Things are not looking up for federal-military-Social Security retirees who are hoping for a cost of living adjustment in January, 2011.
The retirees got a 5.8 percent COLA two years ago thanks to inflation fueled (no pun intended) by then skyrocketing oil prices. But with the recession also came minimal inflation, and for some months, the cost of living actually dropped.
For the first time since automatic COLAs were introduced, retirees whose benefits are indexed to inflation did not get any increase in January, 2010.
Congress and the White House tossed a bone to some (but not all) retirees by either giving them a $250 stimulus check or a $250 tax credit for the 2009 tax year. For information on that, click here.
Earlier this week the Bureau of Labor Statistics announced that living costs for the month of March rose only 0.1 percent. That means that retirees are still in the hole on the countdown toward the next (2011) COLA.
The inflation-adjustments are based on the rise in the Consumer Price Index from the current third quarter (July, August, September) over the previous year’s third quarter. But when there is little or no inflation (or downright deflation when living costs actually drop) there is no increase. Right now that figure, which usually goes up to track inflation, is down 0.9 percent.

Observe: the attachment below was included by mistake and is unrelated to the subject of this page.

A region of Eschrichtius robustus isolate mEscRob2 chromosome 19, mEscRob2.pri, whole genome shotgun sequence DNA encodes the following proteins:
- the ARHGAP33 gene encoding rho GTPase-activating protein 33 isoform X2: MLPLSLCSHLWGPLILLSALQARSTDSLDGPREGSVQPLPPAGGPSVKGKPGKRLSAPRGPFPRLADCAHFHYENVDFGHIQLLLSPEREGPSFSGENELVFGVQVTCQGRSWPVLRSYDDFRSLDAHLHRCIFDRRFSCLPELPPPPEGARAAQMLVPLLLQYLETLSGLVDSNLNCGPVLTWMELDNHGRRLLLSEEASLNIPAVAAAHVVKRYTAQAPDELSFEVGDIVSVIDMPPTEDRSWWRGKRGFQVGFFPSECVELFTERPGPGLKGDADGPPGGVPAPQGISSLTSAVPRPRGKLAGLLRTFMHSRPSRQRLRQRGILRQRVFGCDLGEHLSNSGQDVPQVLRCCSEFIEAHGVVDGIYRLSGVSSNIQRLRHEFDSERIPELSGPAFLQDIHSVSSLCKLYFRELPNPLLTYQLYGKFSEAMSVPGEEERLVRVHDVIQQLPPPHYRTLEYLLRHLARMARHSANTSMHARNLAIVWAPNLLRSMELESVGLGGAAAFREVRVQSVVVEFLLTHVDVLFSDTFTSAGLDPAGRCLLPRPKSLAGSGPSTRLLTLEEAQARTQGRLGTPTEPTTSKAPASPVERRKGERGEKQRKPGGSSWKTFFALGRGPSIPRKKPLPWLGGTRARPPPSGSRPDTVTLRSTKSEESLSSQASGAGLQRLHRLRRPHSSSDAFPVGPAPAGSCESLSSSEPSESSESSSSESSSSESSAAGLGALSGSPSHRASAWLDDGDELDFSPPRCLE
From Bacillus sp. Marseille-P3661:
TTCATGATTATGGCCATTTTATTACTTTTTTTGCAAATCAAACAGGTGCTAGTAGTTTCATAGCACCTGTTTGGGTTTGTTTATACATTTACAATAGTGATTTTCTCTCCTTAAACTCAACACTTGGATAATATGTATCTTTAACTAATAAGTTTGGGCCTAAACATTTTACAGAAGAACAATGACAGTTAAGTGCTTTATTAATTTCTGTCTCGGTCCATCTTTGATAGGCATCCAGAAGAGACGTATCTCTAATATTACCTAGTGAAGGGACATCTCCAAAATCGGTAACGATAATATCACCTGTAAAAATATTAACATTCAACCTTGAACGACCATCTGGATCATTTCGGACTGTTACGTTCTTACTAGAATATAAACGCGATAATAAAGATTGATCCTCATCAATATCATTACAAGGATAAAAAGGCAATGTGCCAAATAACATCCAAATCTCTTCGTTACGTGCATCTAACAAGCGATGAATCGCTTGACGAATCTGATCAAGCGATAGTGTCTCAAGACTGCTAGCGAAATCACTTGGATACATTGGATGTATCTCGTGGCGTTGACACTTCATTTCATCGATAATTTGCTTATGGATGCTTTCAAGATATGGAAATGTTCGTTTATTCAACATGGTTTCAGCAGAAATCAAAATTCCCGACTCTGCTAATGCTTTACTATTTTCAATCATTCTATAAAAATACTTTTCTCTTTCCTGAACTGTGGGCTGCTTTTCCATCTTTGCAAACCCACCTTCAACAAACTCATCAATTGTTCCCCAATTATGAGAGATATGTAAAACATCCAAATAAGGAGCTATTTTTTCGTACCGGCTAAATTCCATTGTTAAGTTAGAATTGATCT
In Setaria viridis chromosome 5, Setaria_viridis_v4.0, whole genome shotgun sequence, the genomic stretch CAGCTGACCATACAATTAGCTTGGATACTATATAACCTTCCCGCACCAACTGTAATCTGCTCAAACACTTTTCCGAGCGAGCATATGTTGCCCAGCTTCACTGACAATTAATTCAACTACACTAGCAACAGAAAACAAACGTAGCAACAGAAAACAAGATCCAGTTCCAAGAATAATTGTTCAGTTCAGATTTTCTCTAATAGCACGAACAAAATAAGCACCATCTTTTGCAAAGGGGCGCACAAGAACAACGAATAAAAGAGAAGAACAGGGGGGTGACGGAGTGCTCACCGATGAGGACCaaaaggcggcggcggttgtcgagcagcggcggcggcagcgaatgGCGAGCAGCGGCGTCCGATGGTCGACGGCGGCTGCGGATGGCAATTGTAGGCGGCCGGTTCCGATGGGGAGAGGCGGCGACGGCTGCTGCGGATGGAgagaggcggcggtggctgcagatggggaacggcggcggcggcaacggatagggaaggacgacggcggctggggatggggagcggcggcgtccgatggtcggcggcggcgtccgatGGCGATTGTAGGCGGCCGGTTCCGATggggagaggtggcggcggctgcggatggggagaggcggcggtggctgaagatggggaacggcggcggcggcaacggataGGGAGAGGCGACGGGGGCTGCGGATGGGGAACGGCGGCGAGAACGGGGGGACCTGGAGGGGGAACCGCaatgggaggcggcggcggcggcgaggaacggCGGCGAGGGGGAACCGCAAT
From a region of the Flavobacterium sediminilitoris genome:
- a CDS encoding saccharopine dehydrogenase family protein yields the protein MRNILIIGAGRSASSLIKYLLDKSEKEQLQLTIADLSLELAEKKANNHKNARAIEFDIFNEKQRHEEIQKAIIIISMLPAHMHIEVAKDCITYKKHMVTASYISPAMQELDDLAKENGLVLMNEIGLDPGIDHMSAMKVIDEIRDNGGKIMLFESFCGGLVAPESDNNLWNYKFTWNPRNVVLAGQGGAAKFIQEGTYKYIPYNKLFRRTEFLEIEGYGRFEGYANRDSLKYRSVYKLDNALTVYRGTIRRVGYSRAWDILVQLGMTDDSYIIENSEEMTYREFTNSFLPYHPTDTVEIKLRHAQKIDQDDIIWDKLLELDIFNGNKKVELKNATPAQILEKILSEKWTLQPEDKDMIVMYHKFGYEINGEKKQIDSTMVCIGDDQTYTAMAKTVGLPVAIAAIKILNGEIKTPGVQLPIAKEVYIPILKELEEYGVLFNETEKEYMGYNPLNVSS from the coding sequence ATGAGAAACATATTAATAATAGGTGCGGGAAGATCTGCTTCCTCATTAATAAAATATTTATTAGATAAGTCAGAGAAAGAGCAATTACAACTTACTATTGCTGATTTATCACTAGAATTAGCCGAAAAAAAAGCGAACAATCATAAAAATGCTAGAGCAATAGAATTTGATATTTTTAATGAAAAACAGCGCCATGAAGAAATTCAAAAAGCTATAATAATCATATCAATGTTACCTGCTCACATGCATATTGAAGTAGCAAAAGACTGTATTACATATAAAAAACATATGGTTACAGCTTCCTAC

The goods news is that when living costs drop, retirees do not have their benefits cut. They may not get a raise, but they do not take a cut.
Many retirees say that their own personal cost of living has gone up. That may well be true, but the COLA countdown is based on the Consumer Price Index and it says overall living costs are down. So unless there is massive inflation over the next several months, the odds of getting any COLA increase next year are slim and none.
The House Oversight and Government Reform Committee has approved a bill that would encourage/force federal agencies to let more employees work from home. The bill, H.R. 1722, is sponsored by Reps. Frank Wolf (R-Va.) and John Sarbanes (D-Md.). Both have lots of federal workers in their districts. Wolf represents one of the most traffic-choked areas in the U.S., and he’s been pushing teleworking using both the legislative carrot and stick on agencies for years.
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